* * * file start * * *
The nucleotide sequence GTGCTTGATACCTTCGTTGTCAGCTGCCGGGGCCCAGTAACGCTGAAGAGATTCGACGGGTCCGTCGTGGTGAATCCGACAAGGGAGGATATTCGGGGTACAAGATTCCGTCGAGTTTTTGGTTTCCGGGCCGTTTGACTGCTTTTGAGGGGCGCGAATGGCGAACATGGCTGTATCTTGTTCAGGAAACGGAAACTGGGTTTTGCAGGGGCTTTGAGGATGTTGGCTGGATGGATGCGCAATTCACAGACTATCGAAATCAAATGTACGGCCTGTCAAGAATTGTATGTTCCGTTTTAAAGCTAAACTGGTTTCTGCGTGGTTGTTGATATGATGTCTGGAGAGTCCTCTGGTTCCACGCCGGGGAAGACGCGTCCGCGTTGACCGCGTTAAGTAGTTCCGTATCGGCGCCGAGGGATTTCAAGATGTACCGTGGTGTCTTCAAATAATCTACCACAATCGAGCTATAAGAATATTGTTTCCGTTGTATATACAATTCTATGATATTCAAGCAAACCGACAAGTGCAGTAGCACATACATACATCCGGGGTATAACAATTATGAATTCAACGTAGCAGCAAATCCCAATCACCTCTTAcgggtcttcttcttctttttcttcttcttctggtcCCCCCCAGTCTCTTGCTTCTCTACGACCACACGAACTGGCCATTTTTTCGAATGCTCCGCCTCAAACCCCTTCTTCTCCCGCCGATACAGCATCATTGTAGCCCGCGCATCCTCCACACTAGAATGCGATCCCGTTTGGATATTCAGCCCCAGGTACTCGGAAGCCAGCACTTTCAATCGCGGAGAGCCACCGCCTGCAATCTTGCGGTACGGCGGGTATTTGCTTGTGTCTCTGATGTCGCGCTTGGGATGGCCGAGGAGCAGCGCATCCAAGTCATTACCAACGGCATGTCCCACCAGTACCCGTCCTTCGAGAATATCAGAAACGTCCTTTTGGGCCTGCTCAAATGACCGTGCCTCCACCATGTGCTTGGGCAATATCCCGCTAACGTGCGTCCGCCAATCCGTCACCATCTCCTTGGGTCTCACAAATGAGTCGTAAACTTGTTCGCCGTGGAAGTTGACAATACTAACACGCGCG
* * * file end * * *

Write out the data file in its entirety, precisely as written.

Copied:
The nucleotide sequence GTGCTTGATACCTTCGTTGTCAGCTGCCGGGGCCCAGTAACGCTGAAGAGATTCGACGGGTCCGTCGTGGTGAATCCGACAAGGGAGGATATTCGGGGTACAAGATTCCGTCGAGTTTTTGGTTTCCGGGCCGTTTGACTGCTTTTGAGGGGCGCGAATGGCGAACATGGCTGTATCTTGTTCAGGAAACGGAAACTGGGTTTTGCAGGGGCTTTGAGGATGTTGGCTGGATGGATGCGCAATTCACAGACTATCGAAATCAAATGTACGGCCTGTCAAGAATTGTATGTTCCGTTTTAAAGCTAAACTGGTTTCTGCGTGGTTGTTGATATGATGTCTGGAGAGTCCTCTGGTTCCACGCCGGGGAAGACGCGTCCGCGTTGACCGCGTTAAGTAGTTCCGTATCGGCGCCGAGGGATTTCAAGATGTACCGTGGTGTCTTCAAATAATCTACCACAATCGAGCTATAAGAATATTGTTTCCGTTGTATATACAATTCTATGATATTCAAGCAAACCGACAAGTGCAGTAGCACATACATACATCCGGGGTATAACAATTATGAATTCAACGTAGCAGCAAATCCCAATCACCTCTTAcgggtcttcttcttctttttcttcttcttctggtcCCCCCCAGTCTCTTGCTTCTCTACGACCACACGAACTGGCCATTTTTTCGAATGCTCCGCCTCAAACCCCTTCTTCTCCCGCCGATACAGCATCATTGTAGCCCGCGCATCCTCCACACTAGAATGCGATCCCGTTTGGATATTCAGCCCCAGGTACTCGGAAGCCAGCACTTTCAATCGCGGAGAGCCACCGCCTGCAATCTTGCGGTACGGCGGGTATTTGCTTGTGTCTCTGATGTCGCGCTTGGGATGGCCGAGGAGCAGCGCATCCAAGTCATTACCAACGGCATGTCCCACCAGTACCCGTCCTTCGAGAATATCAGAAACGTCCTTTTGGGCCTGCTCAAATGACCGTGCCTCCACCATGTGCTTGGGCAATATCCCGCTAACGTGCGTCCGCCAATCCGTCACCATCTCCTTGGGTCTCACAAATGAGTCGTAAACTTGTTCGCCGTGGAAGTTGACAATACTAACACGCGCG